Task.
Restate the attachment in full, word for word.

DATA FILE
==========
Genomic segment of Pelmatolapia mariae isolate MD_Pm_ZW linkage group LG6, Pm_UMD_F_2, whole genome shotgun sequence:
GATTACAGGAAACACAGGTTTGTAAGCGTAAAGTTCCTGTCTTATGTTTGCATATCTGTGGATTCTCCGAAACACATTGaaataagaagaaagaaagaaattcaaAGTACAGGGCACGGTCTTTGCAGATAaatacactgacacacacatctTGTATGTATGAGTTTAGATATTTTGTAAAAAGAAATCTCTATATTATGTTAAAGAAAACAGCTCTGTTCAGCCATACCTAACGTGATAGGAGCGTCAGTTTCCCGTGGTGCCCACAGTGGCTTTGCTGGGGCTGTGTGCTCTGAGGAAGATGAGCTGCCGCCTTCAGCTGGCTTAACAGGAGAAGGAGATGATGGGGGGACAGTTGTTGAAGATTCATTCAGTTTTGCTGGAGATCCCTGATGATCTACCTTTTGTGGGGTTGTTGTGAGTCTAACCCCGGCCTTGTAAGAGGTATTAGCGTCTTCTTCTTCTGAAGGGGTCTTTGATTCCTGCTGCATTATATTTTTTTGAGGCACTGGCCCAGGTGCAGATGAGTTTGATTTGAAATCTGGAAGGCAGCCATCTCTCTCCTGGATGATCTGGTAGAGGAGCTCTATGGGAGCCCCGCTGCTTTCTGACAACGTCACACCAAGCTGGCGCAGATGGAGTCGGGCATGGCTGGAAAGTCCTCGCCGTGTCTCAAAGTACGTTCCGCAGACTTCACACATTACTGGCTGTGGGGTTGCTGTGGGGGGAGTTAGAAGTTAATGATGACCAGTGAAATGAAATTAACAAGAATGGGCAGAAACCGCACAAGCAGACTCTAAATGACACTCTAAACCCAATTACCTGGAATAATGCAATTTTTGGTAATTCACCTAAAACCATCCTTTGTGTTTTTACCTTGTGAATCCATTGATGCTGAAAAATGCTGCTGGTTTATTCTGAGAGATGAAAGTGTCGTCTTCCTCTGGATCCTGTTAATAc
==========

Genomic segment of Pelmatolapia mariae isolate MD_Pm_ZW linkage group LG6, Pm_UMD_F_2, whole genome shotgun sequence:
GATTACAGGAAACACAGGTTTGTAAGCGTAAAGTTCCTGTCTTATGTTTGCATATCTGTGGATTCTCCGAAACACATTGaaataagaagaaagaaagaaattcaaAGTACAGGGCACGGTCTTTGCAGATAaatacactgacacacacatctTGTATGTATGAGTTTAGATATTTTGTAAAAAGAAATCTCTATATTATGTTAAAGAAAACAGCTCTGTTCAGCCATACCTAACGTGATAGGAGCGTCAGTTTCCCGTGGTGCCCACAGTGGCTTTGCTGGGGCTGTGTGCTCTGAGGAAGATGAGCTGCCGCCTTCAGCTGGCTTAACAGGAGAAGGAGATGATGGGGGGACAGTTGTTGAAGATTCATTCAGTTTTGCTGGAGATCCCTGATGATCTACCTTTTGTGGGGTTGTTGTGAGTCTAACCCCGGCCTTGTAAGAGGTATTAGCGTCTTCTTCTTCTGAAGGGGTCTTTGATTCCTGCTGCATTATATTTTTTTGAGGCACTGGCCCAGGTGCAGATGAGTTTGATTTGAAATCTGGAAGGCAGCCATCTCTCTCCTGGATGATCTGGTAGAGGAGCTCTATGGGAGCCCCGCTGCTTTCTGACAACGTCACACCAAGCTGGCGCAGATGGAGTCGGGCATGGCTGGAAAGTCCTCGCCGTGTCTCAAAGTACGTTCCGCAGACTTCACACATTACTGGCTGTGGGGTTGCTGTGGGGGGAGTTAGAAGTTAATGATGACCAGTGAAATGAAATTAACAAGAATGGGCAGAAACCGCACAAGCAGACTCTAAATGACACTCTAAACCCAATTACCTGGAATAATGCAATTTTTGGTAATTCACCTAAAACCATCCTTTGTGTTTTTACCTTGTGAATCCATTGATGCTGAAAAATGCTGCTGGTTTATTCTGAGAGATGAAAGTGTCGTCTTCCTCTGGATCCTGTTAATAc